The art of success in a change initiative comes down to three factors. First, tackle something that will have a quick and measurable impact on one of your goals. Use a tool such as the Theory of Constraints or value stream mapping to find where you’ll get the biggest bang for your buck.

Second, do the least amount of work needed to move the needle, which means limiting the scope of your work.

Third, partner with a team that's interested in pursuing change, and has sufficient capacity and capability to succeed.

You're unlikely to get all of this right the first time, so pull the plug if things aren't working and try a different approach. Your first shot should aim to get some concrete improvement in a month or two.

5. Share What You Learned

To get support from other people in the organization, talk about what you've been up to, what's worked, and what hasn't. People are often reluctant to try something new. They need to see it work with their own eyes. However, once you win these people over, they can become your biggest advocates. It's always better to have other people champion your causes.

Several organizations I've worked with have held internal conferences modeled on devopsdays, bringing people together from across the organization. It's hard to overemphasize the amount of energy and momentum these events created.

Lunch-and-learns, internal blogs, mailing lists, and Slack or HipChat channels are also great ways to get people involved. Provide enthusiastic help and support to others within the organization who want to try your ideas.

6. Keep Going

High-performance organizations always pursue improvement opportunities -- it's a daily work habit. To quote Taiichi Ohno, one of the creators of the Toyota Production System:

"Kaizen [improvement] opportunities are infinite. Don't think you have made things better than before and be at ease ... This would be like the student who becomes proud because they bested their master two times out of three in fencing. Once you pick up the sprouts of kaizen ideas, it is important to have the attitude in our daily work that just underneath one kaizen idea is yet another one."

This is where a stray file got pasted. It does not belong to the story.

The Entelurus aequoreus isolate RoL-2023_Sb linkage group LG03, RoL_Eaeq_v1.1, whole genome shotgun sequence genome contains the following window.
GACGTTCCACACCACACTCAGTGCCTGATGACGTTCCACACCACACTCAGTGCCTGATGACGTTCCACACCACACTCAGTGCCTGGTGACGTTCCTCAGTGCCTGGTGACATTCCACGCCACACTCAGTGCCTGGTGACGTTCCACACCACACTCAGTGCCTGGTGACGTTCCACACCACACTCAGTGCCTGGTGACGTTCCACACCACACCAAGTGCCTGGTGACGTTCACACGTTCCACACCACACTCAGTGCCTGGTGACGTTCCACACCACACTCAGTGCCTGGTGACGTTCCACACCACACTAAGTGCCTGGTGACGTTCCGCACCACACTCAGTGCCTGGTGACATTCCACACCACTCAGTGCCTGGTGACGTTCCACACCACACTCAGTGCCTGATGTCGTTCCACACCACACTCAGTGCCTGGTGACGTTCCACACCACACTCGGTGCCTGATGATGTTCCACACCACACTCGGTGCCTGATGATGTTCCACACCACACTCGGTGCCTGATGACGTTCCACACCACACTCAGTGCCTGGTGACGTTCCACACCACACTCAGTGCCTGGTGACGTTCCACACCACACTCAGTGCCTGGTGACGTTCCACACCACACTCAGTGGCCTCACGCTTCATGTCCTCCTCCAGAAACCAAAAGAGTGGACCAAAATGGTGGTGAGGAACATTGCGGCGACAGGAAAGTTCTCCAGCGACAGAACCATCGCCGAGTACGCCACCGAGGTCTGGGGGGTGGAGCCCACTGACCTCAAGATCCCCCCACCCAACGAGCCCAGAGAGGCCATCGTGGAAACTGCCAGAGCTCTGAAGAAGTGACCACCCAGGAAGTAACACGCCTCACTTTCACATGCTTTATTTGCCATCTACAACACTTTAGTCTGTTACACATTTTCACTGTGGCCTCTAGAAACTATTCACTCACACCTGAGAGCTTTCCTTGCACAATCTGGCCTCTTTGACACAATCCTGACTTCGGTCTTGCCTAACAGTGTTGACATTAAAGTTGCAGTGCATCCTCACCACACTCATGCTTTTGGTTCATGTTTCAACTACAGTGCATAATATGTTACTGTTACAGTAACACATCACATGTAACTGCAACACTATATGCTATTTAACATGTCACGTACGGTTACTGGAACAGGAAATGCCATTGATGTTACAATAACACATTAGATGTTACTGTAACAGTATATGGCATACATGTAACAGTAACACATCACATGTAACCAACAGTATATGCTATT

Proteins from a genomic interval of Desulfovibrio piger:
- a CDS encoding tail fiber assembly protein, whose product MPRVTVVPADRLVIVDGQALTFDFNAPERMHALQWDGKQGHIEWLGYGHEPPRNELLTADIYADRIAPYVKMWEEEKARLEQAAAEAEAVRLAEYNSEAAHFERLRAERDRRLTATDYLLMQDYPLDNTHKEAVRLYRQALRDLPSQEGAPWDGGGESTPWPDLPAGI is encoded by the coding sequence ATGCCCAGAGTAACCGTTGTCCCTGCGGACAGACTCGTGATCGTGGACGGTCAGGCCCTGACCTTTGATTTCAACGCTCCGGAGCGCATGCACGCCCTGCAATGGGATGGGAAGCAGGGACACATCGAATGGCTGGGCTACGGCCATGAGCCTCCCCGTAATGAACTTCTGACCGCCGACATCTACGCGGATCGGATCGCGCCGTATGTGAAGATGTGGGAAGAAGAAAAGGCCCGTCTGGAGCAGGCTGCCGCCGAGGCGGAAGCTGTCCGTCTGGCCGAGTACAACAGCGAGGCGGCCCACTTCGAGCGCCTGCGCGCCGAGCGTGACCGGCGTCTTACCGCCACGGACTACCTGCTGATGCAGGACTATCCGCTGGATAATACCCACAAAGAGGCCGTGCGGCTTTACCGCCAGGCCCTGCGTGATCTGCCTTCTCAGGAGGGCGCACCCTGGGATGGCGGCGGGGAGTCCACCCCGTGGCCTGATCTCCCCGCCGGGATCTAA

These six steps are nothing new. They are proven ways of pursuing higher performance that should be familiar to anyone who has been involved in successful organizational change.

What's new is the idea that -- done right -- the goals of faster releases; more stable, resilient, and secure systems; and more humane organizations can be mutually reinforcing. This philosophy should always light your path.

Attend Interop Las Vegas, the leading independent technology conference and expo series designed to inspire, inform, and connect the world's IT community. In 2015, look for all new programs, networking opportunities, and classes that will help you set your organization's IT action plan. It happens April 27 to May 1. Register with Discount Code MPOIWK for $200 off Total Access Conference Passes.

About the Author(s)

Jez Humble

VP at Chef, a lecturer at U.C. Berkeley

Jez Humble is a VP at Chef, a lecturer at U.C. Berkeley, and author of the award-winning Continuous Delivery : Reliable Software Releases through Build, Test and Deployment Automation (Addison-Wesley 2011) and Lean Enterprise : How High Performance Organizations Innovate at Scale (O'Reilly 2015).